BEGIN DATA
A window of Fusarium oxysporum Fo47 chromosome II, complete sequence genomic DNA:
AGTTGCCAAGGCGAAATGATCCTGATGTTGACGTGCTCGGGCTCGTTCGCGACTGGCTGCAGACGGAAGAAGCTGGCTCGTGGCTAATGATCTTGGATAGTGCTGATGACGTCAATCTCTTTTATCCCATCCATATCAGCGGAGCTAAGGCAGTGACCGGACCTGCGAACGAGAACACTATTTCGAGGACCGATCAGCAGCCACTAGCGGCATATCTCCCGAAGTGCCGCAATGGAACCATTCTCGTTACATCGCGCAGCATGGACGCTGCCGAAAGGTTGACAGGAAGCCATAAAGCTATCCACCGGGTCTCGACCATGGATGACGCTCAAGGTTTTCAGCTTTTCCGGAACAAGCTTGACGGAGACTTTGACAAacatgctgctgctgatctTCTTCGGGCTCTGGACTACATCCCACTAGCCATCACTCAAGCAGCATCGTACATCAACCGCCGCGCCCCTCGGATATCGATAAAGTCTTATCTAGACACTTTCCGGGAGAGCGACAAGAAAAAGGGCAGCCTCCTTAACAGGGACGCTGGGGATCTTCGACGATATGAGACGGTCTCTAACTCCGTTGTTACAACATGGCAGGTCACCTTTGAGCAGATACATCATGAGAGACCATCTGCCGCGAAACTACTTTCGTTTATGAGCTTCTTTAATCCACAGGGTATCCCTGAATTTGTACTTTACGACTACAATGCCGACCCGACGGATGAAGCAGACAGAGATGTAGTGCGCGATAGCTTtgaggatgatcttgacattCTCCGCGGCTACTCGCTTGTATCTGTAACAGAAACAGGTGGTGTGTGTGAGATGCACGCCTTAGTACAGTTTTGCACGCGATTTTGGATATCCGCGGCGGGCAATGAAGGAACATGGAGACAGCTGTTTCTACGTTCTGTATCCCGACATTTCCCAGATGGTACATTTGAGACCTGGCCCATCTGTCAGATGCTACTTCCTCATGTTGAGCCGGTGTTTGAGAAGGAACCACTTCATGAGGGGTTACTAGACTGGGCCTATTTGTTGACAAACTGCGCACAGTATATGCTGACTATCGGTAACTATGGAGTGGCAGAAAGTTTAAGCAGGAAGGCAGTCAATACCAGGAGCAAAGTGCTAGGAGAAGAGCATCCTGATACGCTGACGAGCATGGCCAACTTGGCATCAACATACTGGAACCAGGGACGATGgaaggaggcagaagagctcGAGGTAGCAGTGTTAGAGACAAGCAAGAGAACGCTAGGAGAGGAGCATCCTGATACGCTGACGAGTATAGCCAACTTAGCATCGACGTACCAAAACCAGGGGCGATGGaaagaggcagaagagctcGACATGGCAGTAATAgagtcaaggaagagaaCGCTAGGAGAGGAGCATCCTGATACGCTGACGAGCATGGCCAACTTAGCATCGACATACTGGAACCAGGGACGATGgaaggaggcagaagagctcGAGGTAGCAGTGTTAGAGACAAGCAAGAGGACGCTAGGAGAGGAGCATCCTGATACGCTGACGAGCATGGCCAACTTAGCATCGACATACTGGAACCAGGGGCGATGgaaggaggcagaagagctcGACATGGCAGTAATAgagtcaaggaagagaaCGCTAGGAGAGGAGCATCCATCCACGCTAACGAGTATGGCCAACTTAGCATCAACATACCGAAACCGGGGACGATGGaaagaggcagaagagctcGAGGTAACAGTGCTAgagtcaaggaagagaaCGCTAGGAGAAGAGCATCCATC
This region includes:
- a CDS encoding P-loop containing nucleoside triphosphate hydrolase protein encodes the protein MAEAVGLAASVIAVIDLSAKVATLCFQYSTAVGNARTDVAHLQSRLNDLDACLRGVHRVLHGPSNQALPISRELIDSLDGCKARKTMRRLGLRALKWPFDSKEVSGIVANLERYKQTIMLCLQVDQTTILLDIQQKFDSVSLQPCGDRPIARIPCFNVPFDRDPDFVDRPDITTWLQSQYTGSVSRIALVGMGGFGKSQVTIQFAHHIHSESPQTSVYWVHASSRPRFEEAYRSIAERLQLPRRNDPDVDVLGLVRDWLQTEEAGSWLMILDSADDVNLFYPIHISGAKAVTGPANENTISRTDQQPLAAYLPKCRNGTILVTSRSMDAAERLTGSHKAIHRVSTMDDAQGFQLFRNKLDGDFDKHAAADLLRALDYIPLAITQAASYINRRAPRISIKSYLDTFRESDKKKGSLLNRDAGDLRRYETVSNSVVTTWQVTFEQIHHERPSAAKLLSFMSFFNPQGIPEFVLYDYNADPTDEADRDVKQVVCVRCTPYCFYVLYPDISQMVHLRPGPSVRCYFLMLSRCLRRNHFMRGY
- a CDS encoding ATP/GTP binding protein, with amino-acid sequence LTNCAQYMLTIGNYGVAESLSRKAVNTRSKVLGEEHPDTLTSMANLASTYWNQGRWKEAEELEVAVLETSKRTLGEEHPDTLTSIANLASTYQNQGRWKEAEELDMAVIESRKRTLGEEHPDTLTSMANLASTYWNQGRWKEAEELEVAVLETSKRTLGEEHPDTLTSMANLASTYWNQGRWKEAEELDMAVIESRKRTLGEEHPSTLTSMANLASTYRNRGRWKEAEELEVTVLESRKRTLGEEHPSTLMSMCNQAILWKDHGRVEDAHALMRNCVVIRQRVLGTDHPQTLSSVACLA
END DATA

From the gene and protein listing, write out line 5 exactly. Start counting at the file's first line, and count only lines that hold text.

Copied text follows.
- a CDS encoding ATP/GTP binding protein, with amino-acid sequence LTNCAQYMLTIGNYGVAESLSRKAVNTRSKVLGEEHPDTLTSMANLASTYWNQGRWKEAEELEVAVLETSKRTLGEEHPDTLTSIANLASTYQNQGRWKEAEELDMAVIESRKRTLGEEHPDTLTSMANLASTYWNQGRWKEAEELEVAVLETSKRTLGEEHPDTLTSMANLASTYWNQGRWKEAEELDMAVIESRKRTLGEEHPSTLTSMANLASTYRNRGRWKEAEELEVTVLESRKRTLGEEHPSTLMSMCNQAILWKDHGRVEDAHALMRNCVVIRQRVLGTDHPQTLSSVACLA